Hot on HuffPost Parents:
- Claire McCarthy, M.D.: Is Your Family Ready for a Disaster?
- HooplaHa: WATCH: Shari Alyse: Showing What Kids Can Teach Us
Do Bad Manners Indicate Developmental Issues or Just Bad Parenting?
Filed under: Opinions
Does your pediatrician ever discuss your child's manners with you? My son, who is 21 months, has not been the subject of such a discussion but will be soon. He is nearly two, prime time to really start teaching him some manners; up to now we've been working on "please" and "thank you" but have yet to delve into the world of Miss Manners and her sage teachings. Manners, however, are not just about writing thank you notes and saying "please" and "thank you" when you want something or when you get it. Manners tell the rest of the world how well adjusted a person is; manners can tell a doctor about a child's development .
Many of us take manners for granted. I was always taught to look people in the eye, to shake their hands, to say hello, etc. Some people never develop those skills. Often, that poor behavior starts in childhood and is never remedied -- or can't be. Make no mistake, when a pediatrician has a discussion with you about your child's "social skills" as manners are now being referred to, they are looking at more than whether or not your child is being polite. The doctor is looking for signs that your child's social development is progressing normally. For example, children who are unable or unwilling to make eye contact or engage in physical contact such as hand shaking might be expressing developmental problems that would place them on the autism spectrum.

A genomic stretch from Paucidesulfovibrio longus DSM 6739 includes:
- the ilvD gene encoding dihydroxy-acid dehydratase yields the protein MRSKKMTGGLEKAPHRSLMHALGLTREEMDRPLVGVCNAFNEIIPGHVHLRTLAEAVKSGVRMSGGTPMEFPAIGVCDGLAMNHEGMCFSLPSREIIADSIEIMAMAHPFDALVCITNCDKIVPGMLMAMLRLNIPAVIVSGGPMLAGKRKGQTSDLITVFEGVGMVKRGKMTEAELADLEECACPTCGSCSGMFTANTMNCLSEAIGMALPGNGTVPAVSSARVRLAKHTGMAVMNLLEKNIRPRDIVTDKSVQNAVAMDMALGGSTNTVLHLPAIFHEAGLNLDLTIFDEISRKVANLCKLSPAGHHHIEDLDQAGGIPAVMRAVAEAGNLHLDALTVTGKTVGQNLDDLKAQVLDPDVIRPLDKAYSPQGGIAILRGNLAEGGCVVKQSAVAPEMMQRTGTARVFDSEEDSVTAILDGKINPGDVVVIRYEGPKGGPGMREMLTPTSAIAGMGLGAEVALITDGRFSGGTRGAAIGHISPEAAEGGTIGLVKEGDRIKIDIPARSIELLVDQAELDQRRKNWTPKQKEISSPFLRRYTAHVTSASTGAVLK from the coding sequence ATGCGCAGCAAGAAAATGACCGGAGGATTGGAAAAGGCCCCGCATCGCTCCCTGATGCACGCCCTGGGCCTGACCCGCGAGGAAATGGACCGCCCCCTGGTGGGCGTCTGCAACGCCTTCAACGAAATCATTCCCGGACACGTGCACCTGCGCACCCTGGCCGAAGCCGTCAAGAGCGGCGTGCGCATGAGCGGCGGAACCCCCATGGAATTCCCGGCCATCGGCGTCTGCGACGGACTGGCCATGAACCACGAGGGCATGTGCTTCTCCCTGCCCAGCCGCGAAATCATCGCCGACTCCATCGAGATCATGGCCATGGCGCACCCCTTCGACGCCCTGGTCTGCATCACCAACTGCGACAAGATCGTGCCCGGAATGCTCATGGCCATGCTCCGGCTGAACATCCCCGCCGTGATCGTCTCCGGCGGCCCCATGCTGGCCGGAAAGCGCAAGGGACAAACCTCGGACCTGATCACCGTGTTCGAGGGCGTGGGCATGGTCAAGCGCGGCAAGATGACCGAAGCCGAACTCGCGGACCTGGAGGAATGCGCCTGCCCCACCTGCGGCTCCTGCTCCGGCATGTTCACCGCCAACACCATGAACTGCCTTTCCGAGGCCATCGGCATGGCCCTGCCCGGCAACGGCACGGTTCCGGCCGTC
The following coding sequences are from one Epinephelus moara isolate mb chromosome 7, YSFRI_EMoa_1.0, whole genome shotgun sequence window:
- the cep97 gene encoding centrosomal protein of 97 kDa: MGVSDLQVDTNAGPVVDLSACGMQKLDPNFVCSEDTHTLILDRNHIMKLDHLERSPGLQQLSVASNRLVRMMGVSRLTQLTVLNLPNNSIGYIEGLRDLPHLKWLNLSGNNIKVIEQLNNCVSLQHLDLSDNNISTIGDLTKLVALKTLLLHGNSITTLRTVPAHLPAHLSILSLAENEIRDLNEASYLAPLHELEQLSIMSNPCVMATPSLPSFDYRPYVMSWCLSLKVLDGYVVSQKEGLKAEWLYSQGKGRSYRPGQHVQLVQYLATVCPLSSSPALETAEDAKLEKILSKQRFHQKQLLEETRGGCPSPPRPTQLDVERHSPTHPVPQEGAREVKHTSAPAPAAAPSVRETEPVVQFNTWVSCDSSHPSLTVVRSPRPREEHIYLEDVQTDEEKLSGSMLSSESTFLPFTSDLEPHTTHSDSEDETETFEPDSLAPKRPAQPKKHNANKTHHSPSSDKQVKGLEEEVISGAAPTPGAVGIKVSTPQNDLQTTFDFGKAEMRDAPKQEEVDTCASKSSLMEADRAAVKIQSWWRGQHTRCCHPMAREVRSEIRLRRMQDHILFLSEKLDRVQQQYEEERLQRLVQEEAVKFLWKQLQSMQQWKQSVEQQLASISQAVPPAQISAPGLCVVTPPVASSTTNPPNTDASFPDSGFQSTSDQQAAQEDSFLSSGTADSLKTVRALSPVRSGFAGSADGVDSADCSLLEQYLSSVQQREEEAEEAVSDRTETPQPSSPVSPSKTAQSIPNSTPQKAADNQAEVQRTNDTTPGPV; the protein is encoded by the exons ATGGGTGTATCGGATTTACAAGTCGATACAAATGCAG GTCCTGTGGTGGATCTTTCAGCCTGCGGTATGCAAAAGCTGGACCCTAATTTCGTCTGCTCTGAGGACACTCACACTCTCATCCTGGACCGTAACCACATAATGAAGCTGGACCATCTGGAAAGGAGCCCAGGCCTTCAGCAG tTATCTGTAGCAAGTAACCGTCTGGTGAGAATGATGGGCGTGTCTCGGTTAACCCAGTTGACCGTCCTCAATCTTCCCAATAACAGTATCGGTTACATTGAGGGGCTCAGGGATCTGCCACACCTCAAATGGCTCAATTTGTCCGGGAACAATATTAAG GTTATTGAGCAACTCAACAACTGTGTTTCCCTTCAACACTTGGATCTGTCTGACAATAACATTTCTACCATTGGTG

I know a lot of attention, both positive and negative, has been paid to autism in recent years. Some would say we're just lumping a bunch of rude kids into a safety group so we don't have to deal with teaching them proper manners. Denis Leary even went so far as to call those children and their parents bad and lazy (he later retracted this). But, I think pediatricians might agree Mr. Leary was on to something. Manners are about behavior, after all, and if we can't teach our children such basics as being able to make eye contact and shake someone's hand, it might not be a sign the kid is just rude. It could very well be a sign of autism, which, regardless of what Mr. Leary says, is a very real condition affecting thousands of families.
I think Doctor Perri Klass, MD, the author of the article, puts it best when noting that "manners represent...a successful intellectual engagement with the business of being human." Klass goes on to say that she feels sorry for a young, "rude" patient because it seems the adult world has failed to teach this poor kid how to get along, that manners are a basic need of children that should be met by their parents. Hence, a lack of manners could indicate something developmental, but, sometimes too a rude child is simply the product of choosing the wrong path in parenting.